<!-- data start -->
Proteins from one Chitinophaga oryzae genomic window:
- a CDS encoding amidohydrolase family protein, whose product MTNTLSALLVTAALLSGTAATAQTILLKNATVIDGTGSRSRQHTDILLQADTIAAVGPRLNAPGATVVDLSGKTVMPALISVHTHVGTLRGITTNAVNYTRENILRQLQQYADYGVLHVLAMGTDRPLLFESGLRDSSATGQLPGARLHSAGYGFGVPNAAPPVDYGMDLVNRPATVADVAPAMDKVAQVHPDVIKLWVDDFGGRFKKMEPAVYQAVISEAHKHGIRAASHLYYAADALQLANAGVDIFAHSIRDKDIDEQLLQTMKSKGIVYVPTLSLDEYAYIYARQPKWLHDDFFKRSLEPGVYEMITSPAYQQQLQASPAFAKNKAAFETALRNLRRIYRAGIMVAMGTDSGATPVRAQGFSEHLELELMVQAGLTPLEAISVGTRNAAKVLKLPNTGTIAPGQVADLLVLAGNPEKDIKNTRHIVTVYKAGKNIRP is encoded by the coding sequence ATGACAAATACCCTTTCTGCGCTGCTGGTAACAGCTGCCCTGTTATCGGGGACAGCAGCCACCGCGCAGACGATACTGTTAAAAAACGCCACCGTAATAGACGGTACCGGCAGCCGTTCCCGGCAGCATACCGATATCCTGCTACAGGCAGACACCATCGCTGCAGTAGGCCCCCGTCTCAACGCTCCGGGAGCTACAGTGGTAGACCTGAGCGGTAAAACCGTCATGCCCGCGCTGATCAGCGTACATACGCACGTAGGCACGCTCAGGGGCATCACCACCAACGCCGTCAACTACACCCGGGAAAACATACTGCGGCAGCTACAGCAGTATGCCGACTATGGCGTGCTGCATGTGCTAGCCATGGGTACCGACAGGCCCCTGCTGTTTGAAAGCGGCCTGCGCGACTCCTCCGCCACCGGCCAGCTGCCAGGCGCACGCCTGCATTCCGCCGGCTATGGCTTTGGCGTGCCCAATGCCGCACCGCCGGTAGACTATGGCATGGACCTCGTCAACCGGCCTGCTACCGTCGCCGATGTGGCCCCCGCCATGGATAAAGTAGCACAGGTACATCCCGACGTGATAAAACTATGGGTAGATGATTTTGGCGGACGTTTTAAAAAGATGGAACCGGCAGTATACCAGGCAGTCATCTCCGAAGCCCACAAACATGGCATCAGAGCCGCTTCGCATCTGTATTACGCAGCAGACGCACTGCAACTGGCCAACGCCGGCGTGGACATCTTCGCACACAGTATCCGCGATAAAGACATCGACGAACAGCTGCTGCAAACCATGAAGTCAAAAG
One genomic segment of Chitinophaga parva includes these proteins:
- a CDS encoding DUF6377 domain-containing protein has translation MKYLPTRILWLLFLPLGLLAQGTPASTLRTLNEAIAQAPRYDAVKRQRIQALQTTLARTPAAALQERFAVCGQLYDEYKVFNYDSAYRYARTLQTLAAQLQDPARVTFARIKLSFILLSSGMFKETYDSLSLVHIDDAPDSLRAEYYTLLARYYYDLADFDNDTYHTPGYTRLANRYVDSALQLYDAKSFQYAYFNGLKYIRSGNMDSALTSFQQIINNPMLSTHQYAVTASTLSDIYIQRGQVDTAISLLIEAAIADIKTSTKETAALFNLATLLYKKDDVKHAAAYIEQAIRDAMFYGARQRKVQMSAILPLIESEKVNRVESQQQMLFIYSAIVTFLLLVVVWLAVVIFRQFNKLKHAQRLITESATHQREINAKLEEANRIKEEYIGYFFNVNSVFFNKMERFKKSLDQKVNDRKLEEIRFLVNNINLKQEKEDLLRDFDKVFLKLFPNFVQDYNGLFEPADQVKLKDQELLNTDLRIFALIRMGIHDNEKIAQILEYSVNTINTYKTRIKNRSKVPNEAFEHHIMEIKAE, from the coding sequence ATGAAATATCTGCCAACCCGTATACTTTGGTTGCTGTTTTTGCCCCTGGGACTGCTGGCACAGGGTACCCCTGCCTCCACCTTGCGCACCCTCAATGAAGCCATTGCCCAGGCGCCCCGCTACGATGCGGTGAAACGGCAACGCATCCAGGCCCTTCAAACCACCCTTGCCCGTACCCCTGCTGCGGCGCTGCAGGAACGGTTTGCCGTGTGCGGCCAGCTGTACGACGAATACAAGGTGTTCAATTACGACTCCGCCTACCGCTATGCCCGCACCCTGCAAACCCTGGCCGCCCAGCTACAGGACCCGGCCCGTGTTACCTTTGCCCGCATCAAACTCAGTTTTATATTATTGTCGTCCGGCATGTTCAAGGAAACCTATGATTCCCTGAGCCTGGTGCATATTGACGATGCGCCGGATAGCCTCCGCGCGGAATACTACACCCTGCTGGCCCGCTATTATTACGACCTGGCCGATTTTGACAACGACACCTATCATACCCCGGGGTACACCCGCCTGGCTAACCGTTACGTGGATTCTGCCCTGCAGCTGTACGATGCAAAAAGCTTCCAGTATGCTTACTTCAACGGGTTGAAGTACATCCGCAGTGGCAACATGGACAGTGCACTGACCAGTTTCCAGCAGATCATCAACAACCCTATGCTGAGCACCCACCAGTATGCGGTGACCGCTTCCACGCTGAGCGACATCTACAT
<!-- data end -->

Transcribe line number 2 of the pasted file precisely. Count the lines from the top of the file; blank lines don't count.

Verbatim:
- a CDS encoding amidohydrolase family protein, whose product MTNTLSALLVTAALLSGTAATAQTILLKNATVIDGTGSRSRQHTDILLQADTIAAVGPRLNAPGATVVDLSGKTVMPALISVHTHVGTLRGITTNAVNYTRENILRQLQQYADYGVLHVLAMGTDRPLLFESGLRDSSATGQLPGARLHSAGYGFGVPNAAPPVDYGMDLVNRPATVADVAPAMDKVAQVHPDVIKLWVDDFGGRFKKMEPAVYQAVISEAHKHGIRAASHLYYAADALQLANAGVDIFAHSIRDKDIDEQLLQTMKSKGIVYVPTLSLDEYAYIYARQPKWLHDDFFKRSLEPGVYEMITSPAYQQQLQASPAFAKNKAAFETALRNLRRIYRAGIMVAMGTDSGATPVRAQGFSEHLELELMVQAGLTPLEAISVGTRNAAKVLKLPNTGTIAPGQVADLLVLAGNPEKDIKNTRHIVTVYKAGKNIRP is encoded by the coding sequence ATGACAAATACCCTTTCTGCGCTGCTGGTAACAGCTGCCCTGTTATCGGGGACAGCAGCCACCGCGCAGACGATACTGTTAAAAAACGCCACCGTAATAGACGGTACCGGCAGCCGTTCCCGGCAGCATACCGATATCCTGCTACAGGCAGACACCATCGCTGCAGTAGGCCCCCGTCTCAACGCTCCGGGAGCTACAGTGGTAGACCTGAGCGGTAAAACCGTCATGCCCGCGCTGATCAGCGTACATACGCACGTAGGCACGCTCAGGGGCATCACCACCAACGCCGTCAACTACACCCGGGAAAACATACTGCGGCAGCTACAGCAGTATGCCGACTATGGCGTGCTGCATGTGCTAGCCATGGGTACCGACAGGCCCCTGCTGTTTGAAAGCGGCCTGCGCGACTCCTCCGCCACCGGCCAGCTGCCAGGCGCACGCCTGCATTCCGCCGGCTATGGCTTTGGCGTGCCCAATGCCGCACCGCCGGTAGACTATGGCATGGACCTCGTCAACCGGCCTGCTACCGTCGCCGATGTGGCCCCCGCCATGGATAAAGTAGCACAGGTACATCCCGACGTGATAAAACTATGGGTAGATGATTTTGGCGGACGTTTTAAAAAGATGGAACCGGCAGTATACCAGGCAGTCATCTCCGAAGCCCACAAACATGGCATCAGAGCCGCTTCGCATCTGTATTACGCAGCAGACGCACTGCAACTGGCCAACGCCGGCGTGGACATCTTCGCACACAGTATCCGCGATAAAGACATCGACGAACAGCTGCTGCAAACCATGAAGTCAAAAG